A military government that has illegally seized power. Popular in 3rd world countries.

From the Spanish verb juntar, "to join," the title of Phish's first true studio album, although tapes from pre-Junta days exist. I've heard fans say that you should listen to this one first, to understand their roots, and I've heard other phans say that you should buy it, leave it on the shelf until you've heard A Picture of Nectar and been to a live show to understand what their original intent for the band was. Either way, it's an interesting time capsule. There aren't very many bands who have enjoyed Phish's longevity, and you'd never know that this was the same band that put together Farmhouse, Rift, and Hoist.

Disc 1

Junta's first disc demonstrates Phish's proclivity to jam--there are no songs under three minutes, and four of the eight songs break the nine-minute mark! The lyrics are vintage Phish, which is to say, juvenile but catchy. They're full of beautifully-written gibberish, jabberwocky, and half-sense that captures the playful mood of the songs perfectly--the best example of this is their song Golgi Apparatus, which is musically amazing... the lyrics were written by Trey Anastasio and his pal Tom Marshal in 8th grade. Having said my piece about the lyrics (don't listen to this Phish album if you're looking for a jam-band with deep literate references like Rush!!), I'll move on to the reason everyone listens to this gem: the music.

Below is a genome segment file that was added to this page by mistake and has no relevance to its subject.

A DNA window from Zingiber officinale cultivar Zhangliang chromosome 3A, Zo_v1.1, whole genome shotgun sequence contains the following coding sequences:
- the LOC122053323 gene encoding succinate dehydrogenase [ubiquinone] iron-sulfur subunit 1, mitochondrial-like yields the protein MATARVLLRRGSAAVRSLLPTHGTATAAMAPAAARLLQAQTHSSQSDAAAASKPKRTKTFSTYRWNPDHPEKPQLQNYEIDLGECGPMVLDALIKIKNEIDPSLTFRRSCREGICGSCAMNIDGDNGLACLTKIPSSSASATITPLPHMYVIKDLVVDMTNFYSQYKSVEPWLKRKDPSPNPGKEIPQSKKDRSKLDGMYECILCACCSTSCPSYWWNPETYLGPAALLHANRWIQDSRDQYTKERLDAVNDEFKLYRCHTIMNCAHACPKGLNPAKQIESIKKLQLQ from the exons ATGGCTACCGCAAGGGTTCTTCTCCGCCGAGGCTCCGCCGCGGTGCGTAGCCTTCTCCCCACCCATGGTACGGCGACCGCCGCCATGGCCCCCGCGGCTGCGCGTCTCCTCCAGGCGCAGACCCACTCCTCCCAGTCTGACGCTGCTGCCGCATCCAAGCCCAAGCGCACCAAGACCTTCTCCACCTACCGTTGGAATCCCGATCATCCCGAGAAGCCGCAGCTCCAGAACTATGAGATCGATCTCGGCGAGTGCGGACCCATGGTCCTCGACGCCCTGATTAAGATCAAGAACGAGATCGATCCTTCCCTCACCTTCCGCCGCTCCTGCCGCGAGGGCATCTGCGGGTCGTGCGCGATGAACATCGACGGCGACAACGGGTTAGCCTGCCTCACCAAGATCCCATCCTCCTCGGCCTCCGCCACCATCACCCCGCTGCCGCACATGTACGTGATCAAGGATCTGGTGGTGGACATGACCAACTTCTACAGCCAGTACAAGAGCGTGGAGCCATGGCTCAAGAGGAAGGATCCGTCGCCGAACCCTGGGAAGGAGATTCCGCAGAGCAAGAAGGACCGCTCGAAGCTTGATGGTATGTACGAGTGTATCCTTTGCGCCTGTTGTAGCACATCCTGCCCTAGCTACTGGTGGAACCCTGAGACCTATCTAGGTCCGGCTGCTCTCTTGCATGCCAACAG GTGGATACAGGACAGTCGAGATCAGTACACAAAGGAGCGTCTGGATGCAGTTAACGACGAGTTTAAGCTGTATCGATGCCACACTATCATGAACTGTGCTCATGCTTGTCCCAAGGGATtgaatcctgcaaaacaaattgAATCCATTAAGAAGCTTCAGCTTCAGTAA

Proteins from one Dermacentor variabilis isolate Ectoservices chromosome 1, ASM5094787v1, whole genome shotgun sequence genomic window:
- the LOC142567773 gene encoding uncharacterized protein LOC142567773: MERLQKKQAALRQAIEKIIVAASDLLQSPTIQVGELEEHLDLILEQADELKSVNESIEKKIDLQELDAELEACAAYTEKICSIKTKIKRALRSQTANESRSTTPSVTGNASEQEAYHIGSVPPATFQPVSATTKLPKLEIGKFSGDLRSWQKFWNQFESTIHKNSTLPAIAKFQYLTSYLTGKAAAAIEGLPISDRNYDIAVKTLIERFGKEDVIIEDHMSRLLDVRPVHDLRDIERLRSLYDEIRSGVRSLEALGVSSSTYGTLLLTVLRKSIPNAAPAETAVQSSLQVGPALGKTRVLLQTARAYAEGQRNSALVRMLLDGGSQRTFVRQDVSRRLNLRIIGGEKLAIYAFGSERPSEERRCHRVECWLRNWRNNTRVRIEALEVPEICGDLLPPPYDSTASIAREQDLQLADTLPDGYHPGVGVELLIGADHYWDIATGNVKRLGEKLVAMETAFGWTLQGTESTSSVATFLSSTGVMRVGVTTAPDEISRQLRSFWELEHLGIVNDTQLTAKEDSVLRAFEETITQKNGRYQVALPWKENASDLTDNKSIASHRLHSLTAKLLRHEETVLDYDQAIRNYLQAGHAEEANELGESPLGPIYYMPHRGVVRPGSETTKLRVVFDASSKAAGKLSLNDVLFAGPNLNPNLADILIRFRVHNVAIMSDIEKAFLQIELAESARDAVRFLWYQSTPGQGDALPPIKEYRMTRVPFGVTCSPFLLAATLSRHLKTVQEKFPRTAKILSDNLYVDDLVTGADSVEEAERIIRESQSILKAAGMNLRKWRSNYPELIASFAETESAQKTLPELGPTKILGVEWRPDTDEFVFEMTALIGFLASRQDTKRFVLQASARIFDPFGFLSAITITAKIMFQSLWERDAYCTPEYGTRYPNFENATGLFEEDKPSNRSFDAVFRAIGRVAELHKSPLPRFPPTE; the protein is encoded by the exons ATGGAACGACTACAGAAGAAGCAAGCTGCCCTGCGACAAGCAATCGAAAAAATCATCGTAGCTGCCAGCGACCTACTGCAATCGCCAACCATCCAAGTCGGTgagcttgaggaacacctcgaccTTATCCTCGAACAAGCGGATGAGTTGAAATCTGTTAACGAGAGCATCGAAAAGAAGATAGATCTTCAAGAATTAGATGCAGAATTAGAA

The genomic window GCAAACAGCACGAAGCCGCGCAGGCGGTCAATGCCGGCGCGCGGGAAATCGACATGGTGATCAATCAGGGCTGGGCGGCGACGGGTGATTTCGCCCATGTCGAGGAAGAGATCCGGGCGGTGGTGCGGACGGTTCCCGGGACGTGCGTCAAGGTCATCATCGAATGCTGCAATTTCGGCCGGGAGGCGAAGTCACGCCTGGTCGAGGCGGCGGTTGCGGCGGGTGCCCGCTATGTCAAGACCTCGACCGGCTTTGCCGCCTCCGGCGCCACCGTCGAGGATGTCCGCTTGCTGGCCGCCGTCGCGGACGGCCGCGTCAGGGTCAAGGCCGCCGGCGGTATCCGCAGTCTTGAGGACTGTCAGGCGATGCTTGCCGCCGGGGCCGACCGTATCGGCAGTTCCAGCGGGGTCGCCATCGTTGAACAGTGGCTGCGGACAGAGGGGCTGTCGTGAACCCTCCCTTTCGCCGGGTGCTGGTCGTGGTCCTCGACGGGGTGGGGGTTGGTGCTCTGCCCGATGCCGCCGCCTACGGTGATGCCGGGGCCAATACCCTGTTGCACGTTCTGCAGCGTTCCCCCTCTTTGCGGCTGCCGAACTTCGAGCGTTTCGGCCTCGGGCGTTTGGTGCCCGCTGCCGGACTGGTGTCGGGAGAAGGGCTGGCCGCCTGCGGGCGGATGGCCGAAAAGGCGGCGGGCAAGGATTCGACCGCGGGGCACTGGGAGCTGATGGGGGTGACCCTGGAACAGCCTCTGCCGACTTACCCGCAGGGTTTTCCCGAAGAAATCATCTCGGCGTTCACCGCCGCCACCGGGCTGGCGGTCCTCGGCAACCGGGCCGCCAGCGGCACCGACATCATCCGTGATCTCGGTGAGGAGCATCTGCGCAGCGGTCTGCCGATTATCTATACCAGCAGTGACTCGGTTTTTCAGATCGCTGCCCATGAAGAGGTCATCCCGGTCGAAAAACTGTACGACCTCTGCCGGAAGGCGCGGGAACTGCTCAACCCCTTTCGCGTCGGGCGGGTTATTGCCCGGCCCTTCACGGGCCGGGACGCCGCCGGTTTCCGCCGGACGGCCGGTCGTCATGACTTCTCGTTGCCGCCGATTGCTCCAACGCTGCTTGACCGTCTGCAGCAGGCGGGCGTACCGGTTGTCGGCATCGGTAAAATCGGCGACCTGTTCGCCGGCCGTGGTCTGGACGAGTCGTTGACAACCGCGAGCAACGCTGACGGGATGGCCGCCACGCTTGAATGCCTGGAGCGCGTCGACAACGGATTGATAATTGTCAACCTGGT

Fee and Esther are fairy tales set to music that follows the story: cheery, upbeat and Caribbean for Fee; toe-tapping and terrifying for Esther. You Enjoy Myself, Foam, David Bowie, and Dinner and a Movie are all long, intricate grooves with many different sections, arranged, rehearsed, and "bolted down" to an agreed-upon length for the studio, but usually jammed in concert. Each track has so many themes running throughout, so many minor moods, almost musical paragraphs, that it's very tough to identify a song by its title just from hearing part of one instrumental section. Most pieces dance around several time signatures and feature solos by more than one group member. And then there's The Divided Sky.